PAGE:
San Francisco City Attorney Dennis Herrera talks about Judge Curtis Karnow's ruling to block the revocation of City College's accreditation at a press conference. The case will go to trial at a later date. (Sara Bloomberg / KQED)
San Francisco City Attorney Dennis Herrera talks about Judge Curtis Karnow’s ruling to block the revocation of City College’s accreditation at a press conference. The case will go to trial at a later date. (Sara Bloomberg / KQED)

Supporters of City College of San Francisco won a victory on Thursday after a Superior Court judge ruled that CCSF accreditation cannot be revoked until a trial is held. The trial will determine whether the Accrediting Commission for Community and Junior Colleges (ACCJC) acted lawfully in ordering that the school be closed by July 31, 2014, over poor governance and finance issues.

The ruling by San Francisco Superior Court Judge Curtis Karnow partially grants an injunction sought by City Attorney Dennis Herrera, and covers only City College rather than the statewide prohibition the city had sought. The lawsuit alleges the ACCJC let political bias and improper procedures influence its decision to revoke the school’s accreditation.

“We feel great,” said Deputy City Attorney Sara Eisenberg, who argued the case. “We asked him to hit the pause button, and he reached the right result.”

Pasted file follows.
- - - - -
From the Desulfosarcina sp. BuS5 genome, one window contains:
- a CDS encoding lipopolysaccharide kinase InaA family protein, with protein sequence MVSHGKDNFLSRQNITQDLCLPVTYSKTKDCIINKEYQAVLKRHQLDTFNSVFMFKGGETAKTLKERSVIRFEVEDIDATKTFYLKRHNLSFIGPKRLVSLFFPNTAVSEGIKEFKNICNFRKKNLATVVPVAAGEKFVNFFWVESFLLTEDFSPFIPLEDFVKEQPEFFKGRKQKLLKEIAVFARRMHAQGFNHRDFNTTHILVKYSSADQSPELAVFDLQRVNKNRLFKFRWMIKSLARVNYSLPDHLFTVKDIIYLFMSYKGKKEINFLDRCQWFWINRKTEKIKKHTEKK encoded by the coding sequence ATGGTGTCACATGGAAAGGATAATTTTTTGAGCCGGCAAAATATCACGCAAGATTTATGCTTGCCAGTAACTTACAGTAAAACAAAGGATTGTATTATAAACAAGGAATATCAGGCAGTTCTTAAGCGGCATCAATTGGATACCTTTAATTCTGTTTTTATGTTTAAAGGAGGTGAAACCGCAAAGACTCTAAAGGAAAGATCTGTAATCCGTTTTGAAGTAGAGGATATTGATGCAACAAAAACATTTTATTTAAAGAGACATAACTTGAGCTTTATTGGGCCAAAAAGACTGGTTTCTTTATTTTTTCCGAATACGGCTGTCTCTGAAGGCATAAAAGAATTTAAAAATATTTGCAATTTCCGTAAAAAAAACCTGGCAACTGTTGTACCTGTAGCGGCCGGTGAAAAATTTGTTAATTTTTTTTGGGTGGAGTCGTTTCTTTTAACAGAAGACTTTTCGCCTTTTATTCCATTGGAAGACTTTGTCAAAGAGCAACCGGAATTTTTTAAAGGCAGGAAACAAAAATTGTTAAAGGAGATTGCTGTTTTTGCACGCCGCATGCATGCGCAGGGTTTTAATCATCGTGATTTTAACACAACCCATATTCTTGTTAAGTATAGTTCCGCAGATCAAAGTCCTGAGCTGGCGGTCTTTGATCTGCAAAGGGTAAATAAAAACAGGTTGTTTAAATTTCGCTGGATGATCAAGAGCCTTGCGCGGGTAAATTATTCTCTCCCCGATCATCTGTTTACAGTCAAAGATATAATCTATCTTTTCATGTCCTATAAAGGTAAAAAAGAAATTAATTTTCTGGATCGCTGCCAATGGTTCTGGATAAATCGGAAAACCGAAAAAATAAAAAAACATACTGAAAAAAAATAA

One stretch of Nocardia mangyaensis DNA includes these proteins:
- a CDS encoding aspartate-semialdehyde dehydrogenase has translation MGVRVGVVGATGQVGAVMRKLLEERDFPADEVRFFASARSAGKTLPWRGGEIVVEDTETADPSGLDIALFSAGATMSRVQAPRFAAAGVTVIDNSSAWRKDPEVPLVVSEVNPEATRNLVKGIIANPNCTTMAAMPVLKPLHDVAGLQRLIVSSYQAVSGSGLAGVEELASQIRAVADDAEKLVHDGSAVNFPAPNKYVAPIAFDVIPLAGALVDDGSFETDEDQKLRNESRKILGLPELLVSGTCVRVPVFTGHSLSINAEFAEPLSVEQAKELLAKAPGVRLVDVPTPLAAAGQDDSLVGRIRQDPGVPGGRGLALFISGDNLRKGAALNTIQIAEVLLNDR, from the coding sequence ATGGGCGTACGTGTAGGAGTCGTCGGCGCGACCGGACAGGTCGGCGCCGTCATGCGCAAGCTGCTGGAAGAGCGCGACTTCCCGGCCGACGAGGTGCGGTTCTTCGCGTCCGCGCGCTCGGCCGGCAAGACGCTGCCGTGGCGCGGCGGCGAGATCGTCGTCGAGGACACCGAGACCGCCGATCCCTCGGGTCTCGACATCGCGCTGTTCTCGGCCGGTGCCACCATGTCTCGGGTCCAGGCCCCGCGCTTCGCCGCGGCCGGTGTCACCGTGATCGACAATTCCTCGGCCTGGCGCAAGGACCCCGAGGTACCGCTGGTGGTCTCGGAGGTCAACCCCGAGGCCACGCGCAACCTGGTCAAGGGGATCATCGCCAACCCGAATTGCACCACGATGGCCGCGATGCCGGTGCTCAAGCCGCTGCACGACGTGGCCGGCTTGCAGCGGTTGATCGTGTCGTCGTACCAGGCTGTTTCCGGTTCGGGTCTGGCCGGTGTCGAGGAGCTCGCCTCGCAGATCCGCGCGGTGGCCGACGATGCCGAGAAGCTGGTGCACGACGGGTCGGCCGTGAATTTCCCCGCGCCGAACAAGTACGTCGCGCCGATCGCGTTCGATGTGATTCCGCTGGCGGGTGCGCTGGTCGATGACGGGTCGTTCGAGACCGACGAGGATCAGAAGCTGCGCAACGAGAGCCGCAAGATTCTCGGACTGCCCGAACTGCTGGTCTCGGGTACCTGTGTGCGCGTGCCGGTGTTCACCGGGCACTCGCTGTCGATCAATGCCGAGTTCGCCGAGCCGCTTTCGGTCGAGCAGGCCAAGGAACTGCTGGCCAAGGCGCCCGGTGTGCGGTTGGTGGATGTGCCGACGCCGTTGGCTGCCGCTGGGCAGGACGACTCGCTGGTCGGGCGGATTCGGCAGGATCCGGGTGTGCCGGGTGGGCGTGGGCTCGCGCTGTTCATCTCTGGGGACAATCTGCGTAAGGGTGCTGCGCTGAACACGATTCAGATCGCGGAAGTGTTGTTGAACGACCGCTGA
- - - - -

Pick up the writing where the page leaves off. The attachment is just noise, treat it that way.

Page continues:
“Our intention in filing this case has always been to enjoin private accreditors from effectively closing a cherished public institution which has been a cornerstone of economic opportunity and education promise for generations of San Franciscans,” said Herrera at a press conference following Karnow’s ruling. “This ruling does that temporarily.”

Herrera also added, “I believe the state has to have some level of oversight. … There’s been over decades an improper delegation of authority that has gone without any level of oversight. … Right now the ACCJC is judge and jury and there’s no right of appeal.”

Karnow denied a similar motion by the American Federation of Teachers, and denied motions by the accrediting commission to dismiss both cases.

The trial date is expected to be set this month.

Eisenberg had argued last week that the Department of Education found problems with the ACCJC’s accrediting process for City College, including that commission president Barbara Beno appointed her husband to the team evaluating the school, creating an alleged conflict of interest.

“If the ACCJC goes back and does a review under the guidelines of the law … we have no problem with that,” Eisenberg said at the hearing.

KQED’s Alex Emslie contributed to this report.

 

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